The present disclosure describes an improved hollow needle for inserting flexible attachments through a material in which an upstanding flange is provided along or adjacent to one or preferably both edges of the slot in the needle. These upstanding flanges may extend the full length of the needle, but are needed only at a mid-portion thereof which is adapted to lie within the opening formed in the material during insertion of the fastener. The flanges should be upstanding with respect to the longitudinal axis of the needle to a height sufficient to protect all or a substantial portion of the bulge in the filament formed therein when the filament is bent approximately parallel to the axis of the cross-bar during insertion. Preferably the upstanding height from the internal wall of the bore should be at least about one-half the thickness of the filament and is preferably of a height equal to or slightly in excess of the filament thickness, up to about twice that thickness. The forward end of the flange or flanges facing the end of the needle should be smooth. In the case of preformed holes or easily penetrated material, the end of the needle may be blunted. For penetration resistant material, the needle should be smoothly tapered from such height to a lesser height toward a point, and preferably to a smooth or feathered edge, in order to facilitate entry of the needle into the material and to provide a smooth hole therein.
The improved needle may be made by machining, by fabrication from sheet metal, or by a combination of either technique with plastic molded parts. As shown in the cited references, the end of the needle opposite the point is provided with means for mounting it in a fastener attaching device or tool. Knives for cutting individual fasteners from an assembly of fasteners may be provided as a part of the needle or independently in the attaching device.
In the accompanying drawings:
FIG. 1 is a perspective view of an assembly of one type of fastener shown in the prior art, with a single fastener detached;
FIG. 2 is a perspective view of an assembly of a second type of fastener shown in the prior art, with a single fastener detached;
FIG. 3 is a perspective view of an assembly of a third type of fastener shown in the prior art for attaching buttons, with a single fastener detached;
FIG. 4 is a side view of a prior art needle;
FIG. 5 is a top view of the needle shown in FIG. 4;
FIG. 6 is a side view in section of a portion of the needle shown in FIG. 5 with a fastener located therein and inserted through an opening in a layer of material;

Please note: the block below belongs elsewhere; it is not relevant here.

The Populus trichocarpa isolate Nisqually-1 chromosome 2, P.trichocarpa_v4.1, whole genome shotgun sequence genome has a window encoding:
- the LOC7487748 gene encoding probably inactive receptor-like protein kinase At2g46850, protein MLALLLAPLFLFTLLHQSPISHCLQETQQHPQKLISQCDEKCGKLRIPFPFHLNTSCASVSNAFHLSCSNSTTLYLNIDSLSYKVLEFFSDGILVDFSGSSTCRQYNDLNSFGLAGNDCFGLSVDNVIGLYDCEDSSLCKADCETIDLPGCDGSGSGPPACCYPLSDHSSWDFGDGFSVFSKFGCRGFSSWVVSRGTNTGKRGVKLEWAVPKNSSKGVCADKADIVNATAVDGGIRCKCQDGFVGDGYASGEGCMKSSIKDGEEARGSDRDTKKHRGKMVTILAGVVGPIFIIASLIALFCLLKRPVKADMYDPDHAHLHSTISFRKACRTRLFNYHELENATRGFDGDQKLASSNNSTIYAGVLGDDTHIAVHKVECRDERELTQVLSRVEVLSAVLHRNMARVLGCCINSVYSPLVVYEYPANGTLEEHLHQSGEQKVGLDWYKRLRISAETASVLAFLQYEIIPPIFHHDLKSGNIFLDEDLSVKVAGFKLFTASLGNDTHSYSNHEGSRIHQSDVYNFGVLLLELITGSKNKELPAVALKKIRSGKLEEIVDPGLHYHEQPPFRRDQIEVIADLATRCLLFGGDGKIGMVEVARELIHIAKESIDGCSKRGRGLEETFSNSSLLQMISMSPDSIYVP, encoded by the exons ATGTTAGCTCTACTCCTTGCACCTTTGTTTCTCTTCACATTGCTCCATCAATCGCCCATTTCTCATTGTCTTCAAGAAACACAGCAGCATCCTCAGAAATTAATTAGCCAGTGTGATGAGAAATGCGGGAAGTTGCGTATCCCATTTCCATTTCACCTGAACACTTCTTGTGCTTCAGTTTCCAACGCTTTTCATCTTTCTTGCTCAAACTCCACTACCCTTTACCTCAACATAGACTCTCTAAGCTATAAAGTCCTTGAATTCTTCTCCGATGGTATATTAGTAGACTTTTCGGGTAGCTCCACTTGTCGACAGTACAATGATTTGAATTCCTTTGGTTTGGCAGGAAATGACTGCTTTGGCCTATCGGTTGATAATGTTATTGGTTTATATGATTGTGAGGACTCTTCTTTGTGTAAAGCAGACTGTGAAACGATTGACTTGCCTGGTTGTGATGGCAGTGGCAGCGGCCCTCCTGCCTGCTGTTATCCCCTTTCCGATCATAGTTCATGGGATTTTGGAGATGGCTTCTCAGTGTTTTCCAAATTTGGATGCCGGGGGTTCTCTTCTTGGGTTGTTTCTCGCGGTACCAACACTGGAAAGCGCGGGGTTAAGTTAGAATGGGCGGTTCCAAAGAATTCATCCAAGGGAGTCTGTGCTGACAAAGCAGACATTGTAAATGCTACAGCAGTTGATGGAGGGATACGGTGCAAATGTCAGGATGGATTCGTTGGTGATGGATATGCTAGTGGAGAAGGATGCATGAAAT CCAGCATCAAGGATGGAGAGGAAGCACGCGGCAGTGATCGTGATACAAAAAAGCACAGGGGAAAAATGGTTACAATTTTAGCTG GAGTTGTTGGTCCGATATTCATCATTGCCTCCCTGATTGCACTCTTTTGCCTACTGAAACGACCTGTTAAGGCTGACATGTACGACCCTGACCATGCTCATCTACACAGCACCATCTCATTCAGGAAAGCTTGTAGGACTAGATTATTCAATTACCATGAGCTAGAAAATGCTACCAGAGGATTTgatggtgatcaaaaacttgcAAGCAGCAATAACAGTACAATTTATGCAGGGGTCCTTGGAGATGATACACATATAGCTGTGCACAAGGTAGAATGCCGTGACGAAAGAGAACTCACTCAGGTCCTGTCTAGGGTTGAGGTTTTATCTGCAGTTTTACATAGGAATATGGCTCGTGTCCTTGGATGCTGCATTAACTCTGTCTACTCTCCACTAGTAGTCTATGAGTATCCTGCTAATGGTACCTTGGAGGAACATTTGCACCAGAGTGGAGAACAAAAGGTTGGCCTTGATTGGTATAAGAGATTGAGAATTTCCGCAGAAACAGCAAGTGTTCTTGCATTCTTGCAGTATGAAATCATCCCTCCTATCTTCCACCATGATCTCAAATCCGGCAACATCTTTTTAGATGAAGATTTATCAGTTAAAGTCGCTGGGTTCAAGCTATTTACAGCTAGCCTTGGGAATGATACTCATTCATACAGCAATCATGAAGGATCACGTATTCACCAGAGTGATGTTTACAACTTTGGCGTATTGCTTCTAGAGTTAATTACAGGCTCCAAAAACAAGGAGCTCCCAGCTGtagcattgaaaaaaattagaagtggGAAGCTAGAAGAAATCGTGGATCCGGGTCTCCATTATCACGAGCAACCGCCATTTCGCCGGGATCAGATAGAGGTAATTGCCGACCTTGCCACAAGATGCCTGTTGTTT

FIG. 7 is a view similar to FIG. 6 but showing the improved needle according to this invention;
FIG. 8 is a perspective view of the improved needle shown in FIG. 7;
FIG. 9 is a side view of the needle shown in FIG. 8; and FIG. 10 is a perspective view of an alternative embodiment of the invention.
Referring to FIG. 1, an assembly or clip of fasteners 10 is shown, each fastener comprising a filament 11, a cross-bar 12 at one end, an enlarged head 13 at the other end, and mounted to a support rod 14 by means of a severable neck 15. The fasteners 10 normally comprise a unitary or integral article formed for example by molding from a plastic material, the filamentary portion 11 of which may be tapered and/or stretched, all as more fully described in the above-cited prior art patents, for example in U.S. Pat. Nos. 3,103,666; 3,380,122 and 3,444,597.
Similar fasteners 20 are shown in FIG. 2 comprising a filament 11a, cross-bar 12a, and a head 21 similar to cross-bar 21a, bar 12a and head 21 being severed from continuous side members 22a and 22b, all as more fully described in U.S. Pat. No. 3,875,648.
FIG. 3 illustrates a third form of an assembly of fasteners 30, each comprising a filament or shank portion 11b, cross-bar 12b and an enlarged tapered head 31, mounted to a support rod 14b by means of a severable neck 15b, all as more fully described in U.S. Pat. No. 3,399,432.
FIGS. 4 and 5 illustrate side and top views respectively of a needle 40 more fully shown and described, for example, in U.S. Pat. No. 3,895,753. The needle illustrated comprises a point 41 at one end, an enlarged mounting portion 42 at the other end, a hollow bore 43 extending lengthwise through the needle, and a slot 44 extending lengthwise of the needle along one side of and communicating with the bore 43.